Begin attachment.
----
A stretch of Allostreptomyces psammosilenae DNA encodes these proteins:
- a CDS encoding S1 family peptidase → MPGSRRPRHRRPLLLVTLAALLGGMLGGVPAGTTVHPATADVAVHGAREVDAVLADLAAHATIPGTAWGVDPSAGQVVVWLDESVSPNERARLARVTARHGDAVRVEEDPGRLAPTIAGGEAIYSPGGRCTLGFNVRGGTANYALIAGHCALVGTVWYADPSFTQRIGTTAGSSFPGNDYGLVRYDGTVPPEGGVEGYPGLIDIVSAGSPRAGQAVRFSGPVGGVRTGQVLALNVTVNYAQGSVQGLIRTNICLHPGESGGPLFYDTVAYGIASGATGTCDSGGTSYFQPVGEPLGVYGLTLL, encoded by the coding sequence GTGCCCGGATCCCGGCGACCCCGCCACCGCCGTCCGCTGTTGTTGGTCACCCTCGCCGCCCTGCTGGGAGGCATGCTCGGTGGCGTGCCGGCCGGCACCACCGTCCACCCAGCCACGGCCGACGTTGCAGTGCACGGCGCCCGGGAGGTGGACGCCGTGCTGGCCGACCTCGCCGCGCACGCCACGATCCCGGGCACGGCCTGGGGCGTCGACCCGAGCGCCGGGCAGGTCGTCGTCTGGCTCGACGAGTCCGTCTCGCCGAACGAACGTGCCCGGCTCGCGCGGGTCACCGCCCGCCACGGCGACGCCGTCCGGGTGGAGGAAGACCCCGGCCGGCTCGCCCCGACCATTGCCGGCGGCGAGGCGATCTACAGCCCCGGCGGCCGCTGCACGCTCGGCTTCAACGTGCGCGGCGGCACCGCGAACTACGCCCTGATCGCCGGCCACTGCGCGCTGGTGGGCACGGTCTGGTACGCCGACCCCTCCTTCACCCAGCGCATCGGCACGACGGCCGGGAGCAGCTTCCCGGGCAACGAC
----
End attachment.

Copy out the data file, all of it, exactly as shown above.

A stretch of Allostreptomyces psammosilenae DNA encodes these proteins:
- a CDS encoding S1 family peptidase → MPGSRRPRHRRPLLLVTLAALLGGMLGGVPAGTTVHPATADVAVHGAREVDAVLADLAAHATIPGTAWGVDPSAGQVVVWLDESVSPNERARLARVTARHGDAVRVEEDPGRLAPTIAGGEAIYSPGGRCTLGFNVRGGTANYALIAGHCALVGTVWYADPSFTQRIGTTAGSSFPGNDYGLVRYDGTVPPEGGVEGYPGLIDIVSAGSPRAGQAVRFSGPVGGVRTGQVLALNVTVNYAQGSVQGLIRTNICLHPGESGGPLFYDTVAYGIASGATGTCDSGGTSYFQPVGEPLGVYGLTLL, encoded by the coding sequence GTGCCCGGATCCCGGCGACCCCGCCACCGCCGTCCGCTGTTGTTGGTCACCCTCGCCGCCCTGCTGGGAGGCATGCTCGGTGGCGTGCCGGCCGGCACCACCGTCCACCCAGCCACGGCCGACGTTGCAGTGCACGGCGCCCGGGAGGTGGACGCCGTGCTGGCCGACCTCGCCGCGCACGCCACGATCCCGGGCACGGCCTGGGGCGTCGACCCGAGCGCCGGGCAGGTCGTCGTCTGGCTCGACGAGTCCGTCTCGCCGAACGAACGTGCCCGGCTCGCGCGGGTCACCGCCCGCCACGGCGACGCCGTCCGGGTGGAGGAAGACCCCGGCCGGCTCGCCCCGACCATTGCCGGCGGCGAGGCGATCTACAGCCCCGGCGGCCGCTGCACGCTCGGCTTCAACGTGCGCGGCGGCACCGCGAACTACGCCCTGATCGCCGGCCACTGCGCGCTGGTGGGCACGGTCTGGTACGCCGACCCCTCCTTCACCCAGCGCATCGGCACGACGGCCGGGAGCAGCTTCCCGGGCAACGAC